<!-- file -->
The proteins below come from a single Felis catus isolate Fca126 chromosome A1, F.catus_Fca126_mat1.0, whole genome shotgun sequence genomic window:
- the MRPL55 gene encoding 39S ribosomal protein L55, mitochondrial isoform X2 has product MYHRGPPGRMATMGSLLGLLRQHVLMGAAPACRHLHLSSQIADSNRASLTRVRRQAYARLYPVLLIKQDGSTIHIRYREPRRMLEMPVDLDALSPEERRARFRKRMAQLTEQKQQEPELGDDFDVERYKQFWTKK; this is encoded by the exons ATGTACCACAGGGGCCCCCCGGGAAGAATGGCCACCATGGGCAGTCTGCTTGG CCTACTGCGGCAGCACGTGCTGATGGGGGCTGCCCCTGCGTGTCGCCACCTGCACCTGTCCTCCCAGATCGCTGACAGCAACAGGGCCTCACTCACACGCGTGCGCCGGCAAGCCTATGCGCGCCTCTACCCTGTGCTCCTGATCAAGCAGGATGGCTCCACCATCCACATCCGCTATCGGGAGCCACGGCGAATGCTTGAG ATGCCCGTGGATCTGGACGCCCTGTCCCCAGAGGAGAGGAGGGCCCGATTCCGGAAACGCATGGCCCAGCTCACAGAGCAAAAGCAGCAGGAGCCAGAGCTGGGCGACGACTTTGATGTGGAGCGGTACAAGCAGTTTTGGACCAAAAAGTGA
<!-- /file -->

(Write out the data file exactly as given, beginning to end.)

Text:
The proteins below come from a single Felis catus isolate Fca126 chromosome A1, F.catus_Fca126_mat1.0, whole genome shotgun sequence genomic window:
- the MRPL55 gene encoding 39S ribosomal protein L55, mitochondrial isoform X2 has product MYHRGPPGRMATMGSLLGLLRQHVLMGAAPACRHLHLSSQIADSNRASLTRVRRQAYARLYPVLLIKQDGSTIHIRYREPRRMLEMPVDLDALSPEERRARFRKRMAQLTEQKQQEPELGDDFDVERYKQFWTKK; this is encoded by the exons ATGTACCACAGGGGCCCCCCGGGAAGAATGGCCACCATGGGCAGTCTGCTTGG CCTACTGCGGCAGCACGTGCTGATGGGGGCTGCCCCTGCGTGTCGCCACCTGCACCTGTCCTCCCAGATCGCTGACAGCAACAGGGCCTCACTCACACGCGTGCGCCGGCAAGCCTATGCGCGCCTCTACCCTGTGCTCCTGATCAAGCAGGATGGCTCCACCATCCACATCCGCTATCGGGAGCCACGGCGAATGCTTGAG ATGCCCGTGGATCTGGACGCCCTGTCCCCAGAGGAGAGGAGGGCCCGATTCCGGAAACGCATGGCCCAGCTCACAGAGCAAAAGCAGCAGGAGCCAGAGCTGGGCGACGACTTTGATGTGGAGCGGTACAAGCAGTTTTGGACCAAAAAGTGA